MOM BABY GOD at Forum Theatre & Single Carrot Theatre (Workshop); directed by Kathleen Akerley

"With seamless and distinct character transitions that rival Anna Deavere Smith's one-actor monologue plays, [Rose] never loses the audience's grasp—as much as one might want to tune out most of the speakers at times. Destinee’s struggle with herself and her environment frames the ramifications of far-right conditioning through an angle that's nuanced yet still deeply critical and hilarious. The funniest thing [I’ve] seen onstage this year." --Baltimore City Paper

"Riotously funny and shocking. This is heavy stuff, wrapped in the cloak of teen drama. But don’t be fooled. It may seem like bubble gum, but [Rose] gives us far more to chew on, and the flavor lingers long after the show is over." -- DC Metro Theater Arts

"[Rose] seamlessly navigates between the characters, inhabiting them completely without costumes, but only a change in posture and voice." -- DC Metro Theater Arts

 

 

The Last Night of Ballyhoo at Theater J; directed by Amber Paige McGinnis

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Director Amber Paige McGinnis’s staging boasts a terrific cast. The visuals are spiffy, but it’s the performances that are the real deluxe items here. It’s both fun and absorbing to hang out with these quirky and sharply etched characters, whose conflicts and power plays nod at serious themes. (Washington Post)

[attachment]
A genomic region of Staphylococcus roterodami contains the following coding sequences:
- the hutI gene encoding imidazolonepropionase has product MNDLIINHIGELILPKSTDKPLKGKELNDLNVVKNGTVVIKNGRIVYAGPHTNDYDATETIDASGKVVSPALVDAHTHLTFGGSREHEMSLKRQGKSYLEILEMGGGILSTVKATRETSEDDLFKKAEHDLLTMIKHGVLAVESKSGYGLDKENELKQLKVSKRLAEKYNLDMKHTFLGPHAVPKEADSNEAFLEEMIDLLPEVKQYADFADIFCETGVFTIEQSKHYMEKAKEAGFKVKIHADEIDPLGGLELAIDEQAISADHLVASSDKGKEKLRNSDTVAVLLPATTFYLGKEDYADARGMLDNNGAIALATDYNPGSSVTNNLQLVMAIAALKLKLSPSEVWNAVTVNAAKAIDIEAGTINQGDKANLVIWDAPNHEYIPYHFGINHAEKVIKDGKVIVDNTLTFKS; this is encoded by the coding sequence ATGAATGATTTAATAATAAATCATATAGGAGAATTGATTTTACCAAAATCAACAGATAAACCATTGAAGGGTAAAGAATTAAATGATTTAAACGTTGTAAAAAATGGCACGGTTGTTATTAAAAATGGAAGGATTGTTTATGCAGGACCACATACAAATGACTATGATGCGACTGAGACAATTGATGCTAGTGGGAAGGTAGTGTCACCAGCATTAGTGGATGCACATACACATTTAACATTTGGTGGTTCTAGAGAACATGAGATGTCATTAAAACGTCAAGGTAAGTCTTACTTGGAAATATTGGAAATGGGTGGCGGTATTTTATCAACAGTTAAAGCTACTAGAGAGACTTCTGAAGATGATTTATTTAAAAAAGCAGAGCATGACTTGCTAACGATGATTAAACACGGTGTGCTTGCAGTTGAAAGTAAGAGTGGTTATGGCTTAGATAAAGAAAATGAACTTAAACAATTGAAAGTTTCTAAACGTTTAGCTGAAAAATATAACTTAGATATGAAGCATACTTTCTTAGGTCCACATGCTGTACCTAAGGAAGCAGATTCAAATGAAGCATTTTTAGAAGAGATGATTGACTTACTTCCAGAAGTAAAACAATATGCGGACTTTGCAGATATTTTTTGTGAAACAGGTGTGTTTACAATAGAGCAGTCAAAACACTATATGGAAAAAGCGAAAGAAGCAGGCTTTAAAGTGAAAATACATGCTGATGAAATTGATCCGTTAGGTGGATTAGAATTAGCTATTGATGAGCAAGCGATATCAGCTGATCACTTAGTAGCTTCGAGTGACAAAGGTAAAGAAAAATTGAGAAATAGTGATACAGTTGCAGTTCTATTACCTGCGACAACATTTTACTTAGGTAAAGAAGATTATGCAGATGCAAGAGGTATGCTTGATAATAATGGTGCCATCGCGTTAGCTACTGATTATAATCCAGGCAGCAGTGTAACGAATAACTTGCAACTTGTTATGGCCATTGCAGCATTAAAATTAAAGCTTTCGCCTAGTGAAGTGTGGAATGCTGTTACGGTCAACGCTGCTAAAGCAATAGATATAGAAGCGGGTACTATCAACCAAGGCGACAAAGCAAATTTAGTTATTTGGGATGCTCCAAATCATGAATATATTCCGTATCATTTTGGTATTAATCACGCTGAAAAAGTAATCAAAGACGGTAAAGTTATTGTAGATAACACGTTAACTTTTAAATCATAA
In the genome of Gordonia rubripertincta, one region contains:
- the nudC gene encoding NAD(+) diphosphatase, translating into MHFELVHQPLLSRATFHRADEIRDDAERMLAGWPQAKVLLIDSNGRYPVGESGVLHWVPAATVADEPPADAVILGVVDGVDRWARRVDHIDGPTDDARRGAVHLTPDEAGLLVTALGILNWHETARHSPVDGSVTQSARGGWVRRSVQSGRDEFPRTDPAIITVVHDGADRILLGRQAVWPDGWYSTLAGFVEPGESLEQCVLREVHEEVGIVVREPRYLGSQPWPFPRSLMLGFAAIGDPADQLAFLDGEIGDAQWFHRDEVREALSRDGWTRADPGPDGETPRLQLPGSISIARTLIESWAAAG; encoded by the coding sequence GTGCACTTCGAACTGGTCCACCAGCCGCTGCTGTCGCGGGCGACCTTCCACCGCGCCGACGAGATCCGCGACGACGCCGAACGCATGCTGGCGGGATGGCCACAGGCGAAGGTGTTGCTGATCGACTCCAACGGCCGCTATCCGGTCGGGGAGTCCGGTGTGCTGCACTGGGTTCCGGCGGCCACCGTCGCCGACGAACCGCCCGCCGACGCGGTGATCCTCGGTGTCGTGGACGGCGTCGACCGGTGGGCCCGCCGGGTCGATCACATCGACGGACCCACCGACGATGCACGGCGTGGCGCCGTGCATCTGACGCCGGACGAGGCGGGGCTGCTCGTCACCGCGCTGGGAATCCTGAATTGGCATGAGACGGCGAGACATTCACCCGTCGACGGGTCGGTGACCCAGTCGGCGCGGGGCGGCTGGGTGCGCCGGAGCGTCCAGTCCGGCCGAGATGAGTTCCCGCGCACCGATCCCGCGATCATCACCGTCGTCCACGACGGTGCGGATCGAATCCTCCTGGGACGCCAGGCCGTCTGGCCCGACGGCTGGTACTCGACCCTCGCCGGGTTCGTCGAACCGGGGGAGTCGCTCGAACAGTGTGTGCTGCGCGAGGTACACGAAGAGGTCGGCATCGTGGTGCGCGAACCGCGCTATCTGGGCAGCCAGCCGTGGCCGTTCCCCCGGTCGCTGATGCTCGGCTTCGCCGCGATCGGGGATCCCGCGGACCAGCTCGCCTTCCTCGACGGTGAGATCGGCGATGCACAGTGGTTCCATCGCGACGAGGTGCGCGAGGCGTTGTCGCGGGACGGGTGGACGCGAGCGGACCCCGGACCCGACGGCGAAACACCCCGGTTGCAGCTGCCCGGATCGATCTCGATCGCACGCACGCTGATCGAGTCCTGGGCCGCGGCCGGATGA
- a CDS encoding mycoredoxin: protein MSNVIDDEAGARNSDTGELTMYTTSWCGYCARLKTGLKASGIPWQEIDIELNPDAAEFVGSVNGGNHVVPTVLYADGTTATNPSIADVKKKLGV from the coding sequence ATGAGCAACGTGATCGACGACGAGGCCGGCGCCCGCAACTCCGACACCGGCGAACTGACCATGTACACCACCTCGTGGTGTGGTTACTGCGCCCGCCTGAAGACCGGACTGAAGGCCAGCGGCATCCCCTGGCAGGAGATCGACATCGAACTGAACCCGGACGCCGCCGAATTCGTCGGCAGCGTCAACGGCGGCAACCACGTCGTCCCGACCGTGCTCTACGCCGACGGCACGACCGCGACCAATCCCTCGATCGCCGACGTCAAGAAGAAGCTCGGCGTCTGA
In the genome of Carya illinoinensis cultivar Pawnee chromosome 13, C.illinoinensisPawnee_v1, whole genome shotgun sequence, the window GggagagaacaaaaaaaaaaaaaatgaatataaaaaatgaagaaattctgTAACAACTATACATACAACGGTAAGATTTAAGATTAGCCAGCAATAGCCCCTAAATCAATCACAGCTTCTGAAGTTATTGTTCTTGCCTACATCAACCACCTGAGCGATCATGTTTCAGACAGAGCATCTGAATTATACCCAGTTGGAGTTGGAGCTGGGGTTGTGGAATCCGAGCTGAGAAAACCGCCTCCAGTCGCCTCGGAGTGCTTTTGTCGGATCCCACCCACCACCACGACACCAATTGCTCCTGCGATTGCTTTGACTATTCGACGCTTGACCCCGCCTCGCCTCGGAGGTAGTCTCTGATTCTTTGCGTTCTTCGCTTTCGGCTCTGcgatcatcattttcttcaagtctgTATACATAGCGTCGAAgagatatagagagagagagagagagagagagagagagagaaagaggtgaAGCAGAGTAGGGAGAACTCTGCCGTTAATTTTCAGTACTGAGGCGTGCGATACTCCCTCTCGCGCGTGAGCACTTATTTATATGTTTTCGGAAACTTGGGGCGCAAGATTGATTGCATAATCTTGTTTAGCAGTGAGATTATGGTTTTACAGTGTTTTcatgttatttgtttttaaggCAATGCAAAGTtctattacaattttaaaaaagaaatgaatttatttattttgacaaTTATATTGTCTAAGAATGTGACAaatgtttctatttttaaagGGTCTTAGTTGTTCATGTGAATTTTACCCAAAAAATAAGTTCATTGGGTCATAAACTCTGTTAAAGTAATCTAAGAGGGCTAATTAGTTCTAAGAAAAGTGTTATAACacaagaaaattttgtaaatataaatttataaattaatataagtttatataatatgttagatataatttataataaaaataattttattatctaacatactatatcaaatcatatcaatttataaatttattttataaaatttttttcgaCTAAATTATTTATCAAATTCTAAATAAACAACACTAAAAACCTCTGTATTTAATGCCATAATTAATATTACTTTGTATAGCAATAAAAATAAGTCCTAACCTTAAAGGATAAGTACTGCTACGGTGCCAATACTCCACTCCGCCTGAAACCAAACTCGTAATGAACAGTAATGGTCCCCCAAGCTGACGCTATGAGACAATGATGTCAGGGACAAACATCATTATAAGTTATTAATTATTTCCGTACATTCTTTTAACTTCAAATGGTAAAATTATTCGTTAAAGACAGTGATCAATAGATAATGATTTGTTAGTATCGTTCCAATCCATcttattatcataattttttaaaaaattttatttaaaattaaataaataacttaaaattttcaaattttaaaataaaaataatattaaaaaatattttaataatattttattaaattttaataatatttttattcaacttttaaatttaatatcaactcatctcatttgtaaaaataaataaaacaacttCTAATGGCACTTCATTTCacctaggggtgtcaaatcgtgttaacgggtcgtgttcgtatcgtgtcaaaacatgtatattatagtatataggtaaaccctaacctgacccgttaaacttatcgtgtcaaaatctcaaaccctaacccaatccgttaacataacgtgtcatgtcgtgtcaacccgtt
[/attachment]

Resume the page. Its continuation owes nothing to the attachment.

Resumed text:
Washington has a surfeit of talented 20-something actresses these days, so it’s lovely to see Blass and [Rose] (who have played supporting characters at Studio and Signature) get top billing at Theater J. (Washington City Paper)

The production is lushly beautiful; the acting, a delight in every detail. (DC Metro Theater Arts) 

Theater J’s production could have easily been a creaky ride back into yesteryear, to be enjoyed by a select audience. Thankfully, with McGinnis’ “don’t look back” directing talents, the acting chops and charms of her admirable cast, and the gorgeous production design, there is plenty to admire at this Ballyhoo. The scrumptious Ballyhoo cast includes a bevy of abundant talent. Madeline Rose portrays daughter Sunny, a brainy, assured, independent college student. As Sunny, [Rose] throws off one comic line about self-loathing that brought the House down into knowing laughter about itself. (DC Metro Theater Arts)

This is an experienced cast and they are uniformly adept at inhabiting their characters’ psyches. (MD Theatre Guide)

…the cast is stellar and the production top-notch. Joe is not interested in Ballyhoo that is until he meets Lala's cousin Sunny, the bookish and smart Madeline Rose. From the cast to the creative design aspects, Theater J's production is as good as it gets. (BroadwayWorld)

 

 

THE HEIDI CHRONICLES at Rep Stage; directed by Jenna Duncan

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“…the women’s-group encounter is especially good as director Jenna Duncan’s performers (Melissa Flaim, Hallie Cooper, Alina Collins Maldonado and Madeline Rose) swap stories and manifesto statements before swearing fidelity forever.” —Washington Post